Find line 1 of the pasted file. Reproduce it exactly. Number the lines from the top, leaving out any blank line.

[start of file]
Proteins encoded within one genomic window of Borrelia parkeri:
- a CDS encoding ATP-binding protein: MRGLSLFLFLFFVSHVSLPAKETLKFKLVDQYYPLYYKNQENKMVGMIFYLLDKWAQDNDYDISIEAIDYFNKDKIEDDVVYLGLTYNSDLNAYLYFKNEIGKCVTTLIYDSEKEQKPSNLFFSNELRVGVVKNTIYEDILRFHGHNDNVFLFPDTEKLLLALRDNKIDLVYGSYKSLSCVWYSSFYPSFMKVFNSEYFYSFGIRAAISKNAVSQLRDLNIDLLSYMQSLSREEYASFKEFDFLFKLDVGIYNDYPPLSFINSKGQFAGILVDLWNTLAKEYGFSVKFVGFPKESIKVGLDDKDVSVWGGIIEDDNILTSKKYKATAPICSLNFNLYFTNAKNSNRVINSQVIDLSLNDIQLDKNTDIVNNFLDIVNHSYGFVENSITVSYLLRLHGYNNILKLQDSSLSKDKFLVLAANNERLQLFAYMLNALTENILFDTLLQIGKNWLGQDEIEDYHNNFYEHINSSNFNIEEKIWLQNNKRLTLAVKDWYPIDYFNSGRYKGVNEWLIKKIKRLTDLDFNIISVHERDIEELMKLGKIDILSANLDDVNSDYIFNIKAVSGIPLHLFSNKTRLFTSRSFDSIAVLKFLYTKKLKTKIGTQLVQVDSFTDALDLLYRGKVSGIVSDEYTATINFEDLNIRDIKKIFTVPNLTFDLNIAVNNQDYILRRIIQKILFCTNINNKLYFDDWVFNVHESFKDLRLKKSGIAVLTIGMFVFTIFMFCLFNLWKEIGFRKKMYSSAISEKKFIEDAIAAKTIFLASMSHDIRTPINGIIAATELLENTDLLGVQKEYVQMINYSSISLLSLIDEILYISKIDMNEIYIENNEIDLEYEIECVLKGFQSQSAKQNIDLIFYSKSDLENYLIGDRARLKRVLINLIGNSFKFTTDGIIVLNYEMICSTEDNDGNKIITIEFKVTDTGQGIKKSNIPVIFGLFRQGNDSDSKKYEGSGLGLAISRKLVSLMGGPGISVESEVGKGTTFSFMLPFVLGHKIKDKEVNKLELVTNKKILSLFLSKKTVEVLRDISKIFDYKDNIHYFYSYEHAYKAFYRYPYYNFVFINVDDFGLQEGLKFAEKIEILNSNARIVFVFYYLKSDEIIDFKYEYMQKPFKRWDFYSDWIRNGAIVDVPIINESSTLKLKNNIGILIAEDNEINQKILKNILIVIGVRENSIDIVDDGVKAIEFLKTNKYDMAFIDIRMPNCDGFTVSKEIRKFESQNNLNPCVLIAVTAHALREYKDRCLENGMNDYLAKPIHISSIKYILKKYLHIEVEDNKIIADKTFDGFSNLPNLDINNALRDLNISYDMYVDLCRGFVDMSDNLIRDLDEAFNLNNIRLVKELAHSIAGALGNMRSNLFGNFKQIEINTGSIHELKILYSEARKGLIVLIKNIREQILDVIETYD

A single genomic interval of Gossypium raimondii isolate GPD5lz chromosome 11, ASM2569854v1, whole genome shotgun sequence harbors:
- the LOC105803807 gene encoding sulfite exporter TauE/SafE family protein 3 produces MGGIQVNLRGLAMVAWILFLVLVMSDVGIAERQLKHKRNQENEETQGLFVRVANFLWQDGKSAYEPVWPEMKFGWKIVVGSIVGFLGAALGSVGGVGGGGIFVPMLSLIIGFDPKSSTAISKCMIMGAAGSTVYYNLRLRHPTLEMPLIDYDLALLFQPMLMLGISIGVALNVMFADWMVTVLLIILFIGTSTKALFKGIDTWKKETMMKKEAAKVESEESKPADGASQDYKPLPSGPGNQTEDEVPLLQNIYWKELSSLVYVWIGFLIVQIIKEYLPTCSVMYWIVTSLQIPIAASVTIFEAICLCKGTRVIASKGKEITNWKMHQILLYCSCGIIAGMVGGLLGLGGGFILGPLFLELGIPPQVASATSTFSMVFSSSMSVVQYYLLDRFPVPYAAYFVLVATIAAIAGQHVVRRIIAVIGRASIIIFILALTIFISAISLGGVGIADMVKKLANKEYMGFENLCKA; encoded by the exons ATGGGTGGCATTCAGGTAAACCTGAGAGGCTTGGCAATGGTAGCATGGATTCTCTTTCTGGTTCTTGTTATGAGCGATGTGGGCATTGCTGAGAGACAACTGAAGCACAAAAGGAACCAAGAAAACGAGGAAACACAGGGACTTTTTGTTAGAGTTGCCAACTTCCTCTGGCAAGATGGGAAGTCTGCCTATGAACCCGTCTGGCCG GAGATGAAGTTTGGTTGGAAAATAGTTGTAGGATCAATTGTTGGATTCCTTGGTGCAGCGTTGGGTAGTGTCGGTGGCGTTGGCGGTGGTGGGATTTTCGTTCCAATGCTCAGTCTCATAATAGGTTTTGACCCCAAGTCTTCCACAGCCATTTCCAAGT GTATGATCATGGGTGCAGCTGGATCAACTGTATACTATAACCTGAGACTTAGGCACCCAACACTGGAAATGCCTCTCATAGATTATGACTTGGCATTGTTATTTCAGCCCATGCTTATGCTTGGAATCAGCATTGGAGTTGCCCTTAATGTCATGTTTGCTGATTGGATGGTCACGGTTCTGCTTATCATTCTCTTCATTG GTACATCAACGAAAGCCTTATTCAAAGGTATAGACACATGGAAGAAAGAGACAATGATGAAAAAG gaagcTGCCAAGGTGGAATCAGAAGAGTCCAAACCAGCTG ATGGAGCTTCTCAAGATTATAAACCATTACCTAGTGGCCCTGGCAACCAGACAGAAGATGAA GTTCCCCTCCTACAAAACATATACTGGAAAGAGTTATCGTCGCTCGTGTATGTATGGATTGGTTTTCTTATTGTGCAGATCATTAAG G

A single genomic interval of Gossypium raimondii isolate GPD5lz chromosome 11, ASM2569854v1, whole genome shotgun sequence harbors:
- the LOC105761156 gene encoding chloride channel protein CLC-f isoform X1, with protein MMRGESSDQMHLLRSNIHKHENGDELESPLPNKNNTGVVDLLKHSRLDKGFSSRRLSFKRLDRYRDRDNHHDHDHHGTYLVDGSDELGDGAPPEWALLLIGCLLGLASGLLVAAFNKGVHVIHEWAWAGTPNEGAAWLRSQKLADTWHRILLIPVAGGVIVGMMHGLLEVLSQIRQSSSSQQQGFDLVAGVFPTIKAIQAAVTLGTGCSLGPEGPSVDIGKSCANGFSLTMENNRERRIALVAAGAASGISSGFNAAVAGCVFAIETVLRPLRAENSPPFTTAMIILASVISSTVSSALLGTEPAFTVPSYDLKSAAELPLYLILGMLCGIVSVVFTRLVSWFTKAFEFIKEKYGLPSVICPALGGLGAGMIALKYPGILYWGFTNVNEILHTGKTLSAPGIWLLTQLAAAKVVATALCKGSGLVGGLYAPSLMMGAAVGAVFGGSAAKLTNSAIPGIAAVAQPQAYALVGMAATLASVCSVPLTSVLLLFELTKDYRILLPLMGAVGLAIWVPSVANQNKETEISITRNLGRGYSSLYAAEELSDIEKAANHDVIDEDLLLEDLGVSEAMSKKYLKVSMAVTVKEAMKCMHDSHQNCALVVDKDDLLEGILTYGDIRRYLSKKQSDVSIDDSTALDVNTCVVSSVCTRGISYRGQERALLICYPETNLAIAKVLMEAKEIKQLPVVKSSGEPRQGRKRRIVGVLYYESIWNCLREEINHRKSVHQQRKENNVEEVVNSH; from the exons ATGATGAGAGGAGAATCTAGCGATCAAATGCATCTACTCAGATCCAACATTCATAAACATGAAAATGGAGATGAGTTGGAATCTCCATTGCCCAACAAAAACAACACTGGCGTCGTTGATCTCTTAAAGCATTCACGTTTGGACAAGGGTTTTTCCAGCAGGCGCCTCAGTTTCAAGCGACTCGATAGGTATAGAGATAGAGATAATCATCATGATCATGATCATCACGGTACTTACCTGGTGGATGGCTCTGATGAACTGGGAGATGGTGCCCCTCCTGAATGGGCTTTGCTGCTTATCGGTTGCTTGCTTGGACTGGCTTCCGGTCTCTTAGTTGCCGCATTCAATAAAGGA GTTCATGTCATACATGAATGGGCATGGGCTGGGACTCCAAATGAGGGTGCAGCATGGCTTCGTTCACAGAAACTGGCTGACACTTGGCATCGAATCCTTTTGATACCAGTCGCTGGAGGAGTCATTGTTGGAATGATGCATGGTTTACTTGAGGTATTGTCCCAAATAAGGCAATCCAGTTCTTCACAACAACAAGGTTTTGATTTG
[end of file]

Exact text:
Proteins encoded within one genomic window of Borrelia parkeri: